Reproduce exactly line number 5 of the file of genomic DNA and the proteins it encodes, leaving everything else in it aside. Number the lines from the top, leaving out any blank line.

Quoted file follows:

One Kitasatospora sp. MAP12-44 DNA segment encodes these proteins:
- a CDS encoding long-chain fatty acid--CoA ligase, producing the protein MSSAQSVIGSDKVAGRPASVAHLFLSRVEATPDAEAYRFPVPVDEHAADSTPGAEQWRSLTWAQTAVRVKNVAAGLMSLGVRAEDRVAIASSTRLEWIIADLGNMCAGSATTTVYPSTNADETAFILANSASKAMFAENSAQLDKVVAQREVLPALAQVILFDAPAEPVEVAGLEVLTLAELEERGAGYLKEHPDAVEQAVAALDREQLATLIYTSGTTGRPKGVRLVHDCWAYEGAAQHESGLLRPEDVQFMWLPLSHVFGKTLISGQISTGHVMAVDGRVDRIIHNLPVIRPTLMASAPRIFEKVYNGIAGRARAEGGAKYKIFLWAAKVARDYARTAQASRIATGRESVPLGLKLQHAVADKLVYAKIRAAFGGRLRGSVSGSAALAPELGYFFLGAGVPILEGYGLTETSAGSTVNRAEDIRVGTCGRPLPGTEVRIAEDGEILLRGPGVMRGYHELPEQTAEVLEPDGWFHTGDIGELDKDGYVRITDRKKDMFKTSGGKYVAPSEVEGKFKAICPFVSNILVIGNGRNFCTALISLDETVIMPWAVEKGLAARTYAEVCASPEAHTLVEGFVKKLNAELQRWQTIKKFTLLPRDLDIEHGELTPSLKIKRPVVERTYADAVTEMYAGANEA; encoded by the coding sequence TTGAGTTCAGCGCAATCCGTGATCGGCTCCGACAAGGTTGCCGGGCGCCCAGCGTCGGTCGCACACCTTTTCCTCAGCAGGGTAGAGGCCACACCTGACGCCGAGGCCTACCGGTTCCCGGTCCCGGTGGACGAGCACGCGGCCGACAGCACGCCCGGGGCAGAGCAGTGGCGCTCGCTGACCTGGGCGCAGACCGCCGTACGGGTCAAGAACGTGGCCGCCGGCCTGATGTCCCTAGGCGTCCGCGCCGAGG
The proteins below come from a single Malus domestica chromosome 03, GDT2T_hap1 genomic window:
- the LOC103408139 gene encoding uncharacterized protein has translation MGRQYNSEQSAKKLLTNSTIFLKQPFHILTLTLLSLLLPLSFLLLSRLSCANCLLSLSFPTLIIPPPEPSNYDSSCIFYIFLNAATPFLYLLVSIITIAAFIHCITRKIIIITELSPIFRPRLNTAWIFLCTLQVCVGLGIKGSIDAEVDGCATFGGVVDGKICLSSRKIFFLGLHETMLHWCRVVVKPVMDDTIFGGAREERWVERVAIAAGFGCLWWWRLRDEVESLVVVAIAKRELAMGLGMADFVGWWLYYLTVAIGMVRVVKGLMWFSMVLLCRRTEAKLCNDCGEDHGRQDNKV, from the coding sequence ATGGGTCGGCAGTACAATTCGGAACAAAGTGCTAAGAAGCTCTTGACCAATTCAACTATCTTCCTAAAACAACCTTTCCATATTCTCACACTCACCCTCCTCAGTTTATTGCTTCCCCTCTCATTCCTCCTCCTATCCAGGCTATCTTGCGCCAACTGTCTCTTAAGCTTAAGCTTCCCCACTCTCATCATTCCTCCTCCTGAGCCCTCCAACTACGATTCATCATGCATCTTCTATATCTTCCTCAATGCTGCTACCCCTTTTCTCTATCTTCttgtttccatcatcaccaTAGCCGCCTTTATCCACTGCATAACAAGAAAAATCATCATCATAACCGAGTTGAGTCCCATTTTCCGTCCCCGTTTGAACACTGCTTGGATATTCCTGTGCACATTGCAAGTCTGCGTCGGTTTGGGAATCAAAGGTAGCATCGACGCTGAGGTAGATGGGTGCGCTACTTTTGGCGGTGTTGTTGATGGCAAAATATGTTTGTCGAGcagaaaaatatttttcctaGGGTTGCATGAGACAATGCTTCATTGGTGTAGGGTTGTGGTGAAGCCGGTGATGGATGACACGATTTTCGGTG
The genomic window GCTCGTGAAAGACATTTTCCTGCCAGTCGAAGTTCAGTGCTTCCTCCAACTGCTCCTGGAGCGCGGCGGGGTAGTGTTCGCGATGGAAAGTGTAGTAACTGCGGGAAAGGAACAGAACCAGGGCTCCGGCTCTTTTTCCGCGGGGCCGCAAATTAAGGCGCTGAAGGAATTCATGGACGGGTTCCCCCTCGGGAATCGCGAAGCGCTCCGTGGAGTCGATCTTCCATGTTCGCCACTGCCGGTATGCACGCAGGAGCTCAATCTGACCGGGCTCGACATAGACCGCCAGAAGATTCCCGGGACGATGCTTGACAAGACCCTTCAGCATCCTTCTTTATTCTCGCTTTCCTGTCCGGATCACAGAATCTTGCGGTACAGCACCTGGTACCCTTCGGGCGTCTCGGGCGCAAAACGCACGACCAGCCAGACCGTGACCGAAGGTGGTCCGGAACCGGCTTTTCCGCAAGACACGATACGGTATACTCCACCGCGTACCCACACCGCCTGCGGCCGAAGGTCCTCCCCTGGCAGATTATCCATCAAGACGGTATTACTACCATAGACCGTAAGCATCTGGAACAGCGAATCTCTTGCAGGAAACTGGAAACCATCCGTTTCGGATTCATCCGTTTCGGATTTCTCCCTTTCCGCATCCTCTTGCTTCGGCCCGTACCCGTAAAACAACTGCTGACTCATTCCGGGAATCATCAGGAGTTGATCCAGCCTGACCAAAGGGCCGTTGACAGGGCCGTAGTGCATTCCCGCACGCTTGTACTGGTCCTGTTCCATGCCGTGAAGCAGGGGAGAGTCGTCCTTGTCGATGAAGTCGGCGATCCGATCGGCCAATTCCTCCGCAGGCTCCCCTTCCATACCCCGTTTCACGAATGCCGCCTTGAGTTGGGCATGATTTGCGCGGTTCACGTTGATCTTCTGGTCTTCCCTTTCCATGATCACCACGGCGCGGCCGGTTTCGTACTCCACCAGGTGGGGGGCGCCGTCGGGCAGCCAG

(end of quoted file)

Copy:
The genomic window GCTCGTGAAAGACATTTTCCTGCCAGTCGAAGTTCAGTGCTTCCTCCAACTGCTCCTGGAGCGCGGCGGGGTAGTGTTCGCGATGGAAAGTGTAGTAACTGCGGGAAAGGAACAGAACCAGGGCTCCGGCTCTTTTTCCGCGGGGCCGCAAATTAAGGCGCTGAAGGAATTCATGGACGGGTTCCCCCTCGGGAATCGCGAAGCGCTCCGTGGAGTCGATCTTCCATGTTCGCCACTGCCGGTATGCACGCAGGAGCTCAATCTGACCGGGCTCGACATAGACCGCCAGAAGATTCCCGGGACGATGCTTGACAAGACCCTTCAGCATCCTTCTTTATTCTCGCTTTCCTGTCCGGATCACAGAATCTTGCGGTACAGCACCTGGTACCCTTCGGGCGTCTCGGGCGCAAAACGCACGACCAGCCAGACCGTGACCGAAGGTGGTCCGGAACCGGCTTTTCCGCAAGACACGATACGGTATACTCCACCGCGTACCCACACCGCCTGCGGCCGAAGGTCCTCCCCTGGCAGATTATCCATCAAGACGGTATTACTACCATAGACCGTAAGCATCTGGAACAGCGAATCTCTTGCAGGAAACTGGAAACCATCCGTTTCGGATTCATCCGTTTCGGATTTCTCCCTTTCCGCATCCTCTTGCTTCGGCCCGTACCCGTAAAACAACTGCTGACTCATTCCGGGAATCATCAGGAGTTGATCCAGCCTGACCAAAGGGCCGTTGACAGGGCCGTAGTGCATTCCCGCACGCTTGTACTGGTCCTGTTCCATGCCGTGAAGCAGGGGAGAGTCGTCCTTGTCGATGAAGTCGGCGATCCGATCGGCCAATTCCTCCGCAGGCTCCCCTTCCATACCCCGTTTCACGAATGCCGCCTTGAGTTGGGCATGATTTGCGCGGTTCACGTTGATCTTCTGGTCTTCCCTTTCCATGATCACCACGGCGCGGCCGGTTTCGTACTCCACCAGGTGGGGGGCGCCGTCGGGCAGCCAG